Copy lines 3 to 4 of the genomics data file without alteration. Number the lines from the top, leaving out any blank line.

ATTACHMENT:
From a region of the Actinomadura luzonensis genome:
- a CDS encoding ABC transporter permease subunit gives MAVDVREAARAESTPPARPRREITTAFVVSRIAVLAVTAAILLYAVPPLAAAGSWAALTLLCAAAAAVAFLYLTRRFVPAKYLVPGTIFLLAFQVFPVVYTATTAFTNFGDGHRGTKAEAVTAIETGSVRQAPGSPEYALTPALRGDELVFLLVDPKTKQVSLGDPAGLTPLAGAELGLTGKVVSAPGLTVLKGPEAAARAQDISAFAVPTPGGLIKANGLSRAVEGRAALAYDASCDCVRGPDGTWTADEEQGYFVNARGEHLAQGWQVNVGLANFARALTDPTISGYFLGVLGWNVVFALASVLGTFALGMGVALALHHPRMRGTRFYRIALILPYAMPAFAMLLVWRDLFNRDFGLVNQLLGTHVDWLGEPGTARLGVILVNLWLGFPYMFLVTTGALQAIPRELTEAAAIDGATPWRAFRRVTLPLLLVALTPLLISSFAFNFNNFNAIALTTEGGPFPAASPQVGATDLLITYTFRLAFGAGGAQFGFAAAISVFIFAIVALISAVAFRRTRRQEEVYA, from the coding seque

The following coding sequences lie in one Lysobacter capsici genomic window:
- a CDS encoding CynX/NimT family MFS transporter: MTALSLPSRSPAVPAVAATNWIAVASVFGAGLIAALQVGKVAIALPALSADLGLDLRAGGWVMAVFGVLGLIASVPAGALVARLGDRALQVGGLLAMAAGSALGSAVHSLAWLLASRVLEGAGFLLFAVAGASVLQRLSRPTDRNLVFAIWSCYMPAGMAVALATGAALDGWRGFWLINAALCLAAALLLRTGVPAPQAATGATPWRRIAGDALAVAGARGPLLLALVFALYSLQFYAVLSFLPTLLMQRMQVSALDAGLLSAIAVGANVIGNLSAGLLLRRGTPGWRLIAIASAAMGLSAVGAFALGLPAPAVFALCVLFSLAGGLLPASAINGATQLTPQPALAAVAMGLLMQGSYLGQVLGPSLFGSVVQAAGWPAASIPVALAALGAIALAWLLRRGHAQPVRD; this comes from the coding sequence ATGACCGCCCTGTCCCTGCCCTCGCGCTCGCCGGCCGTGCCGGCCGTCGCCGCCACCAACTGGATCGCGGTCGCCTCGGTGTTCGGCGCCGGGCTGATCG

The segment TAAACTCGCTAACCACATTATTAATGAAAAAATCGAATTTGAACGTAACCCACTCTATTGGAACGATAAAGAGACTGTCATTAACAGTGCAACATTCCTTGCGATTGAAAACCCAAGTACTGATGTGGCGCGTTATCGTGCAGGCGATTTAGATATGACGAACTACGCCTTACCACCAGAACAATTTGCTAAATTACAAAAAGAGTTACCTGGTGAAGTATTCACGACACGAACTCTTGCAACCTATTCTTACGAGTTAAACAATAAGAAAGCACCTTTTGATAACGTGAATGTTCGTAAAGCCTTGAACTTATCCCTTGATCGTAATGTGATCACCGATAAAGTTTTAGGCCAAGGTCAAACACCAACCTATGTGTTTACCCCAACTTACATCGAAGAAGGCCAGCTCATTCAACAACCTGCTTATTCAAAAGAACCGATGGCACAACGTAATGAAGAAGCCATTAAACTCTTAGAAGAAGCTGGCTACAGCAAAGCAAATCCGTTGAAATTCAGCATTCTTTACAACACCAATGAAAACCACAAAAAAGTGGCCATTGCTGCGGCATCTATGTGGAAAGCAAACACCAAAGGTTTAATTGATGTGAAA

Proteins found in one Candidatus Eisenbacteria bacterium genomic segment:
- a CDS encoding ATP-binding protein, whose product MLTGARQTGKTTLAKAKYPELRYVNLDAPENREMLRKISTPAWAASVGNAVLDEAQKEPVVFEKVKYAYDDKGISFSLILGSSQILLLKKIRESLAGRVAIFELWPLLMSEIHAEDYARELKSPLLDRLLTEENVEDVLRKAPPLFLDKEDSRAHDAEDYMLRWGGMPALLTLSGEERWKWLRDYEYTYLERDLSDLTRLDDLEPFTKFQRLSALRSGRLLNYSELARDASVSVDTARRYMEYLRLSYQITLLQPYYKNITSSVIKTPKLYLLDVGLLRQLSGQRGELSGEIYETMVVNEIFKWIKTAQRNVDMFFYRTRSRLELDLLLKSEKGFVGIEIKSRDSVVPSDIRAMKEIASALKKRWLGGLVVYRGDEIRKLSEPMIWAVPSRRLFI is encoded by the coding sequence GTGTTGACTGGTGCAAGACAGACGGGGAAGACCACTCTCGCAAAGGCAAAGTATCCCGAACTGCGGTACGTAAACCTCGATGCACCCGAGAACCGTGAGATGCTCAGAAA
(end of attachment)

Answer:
The following coding sequences lie in one Lysobacter capsici genomic window:
- a CDS encoding CynX/NimT family MFS transporter: MTALSLPSRSPAVPAVAATNWIAVASVFGAGLIAALQVGKVAIALPALSADLGLDLRAGGWVMAVFGVLGLIASVPAGALVARLGDRALQVGGLLAMAAGSALGSAVHSLAWLLASRVLEGAGFLLFAVAGASVLQRLSRPTDRNLVFAIWSCYMPAGMAVALATGAALDGWRGFWLINAALCLAAALLLRTGVPAPQAATGATPWRRIAGDALAVAGARGPLLLALVFALYSLQFYAVLSFLPTLLMQRMQVSALDAGLLSAIAVGANVIGNLSAGLLLRRGTPGWRLIAIASAAMGLSAVGAFALGLPAPAVFALCVLFSLAGGLLPASAINGATQLTPQPALAAVAMGLLMQGSYLGQVLGPSLFGSVVQAAGWPAASIPVALAALGAIALAWLLRRGHAQPVRD; this comes from the coding sequence ATGACCGCCCTGTCCCTGCCCTCGCGCTCGCCGGCCGTGCCGGCCGTCGCCGCCACCAACTGGATCGCGGTCGCCTCGGTGTTCGGCGCCGGGCTGATCG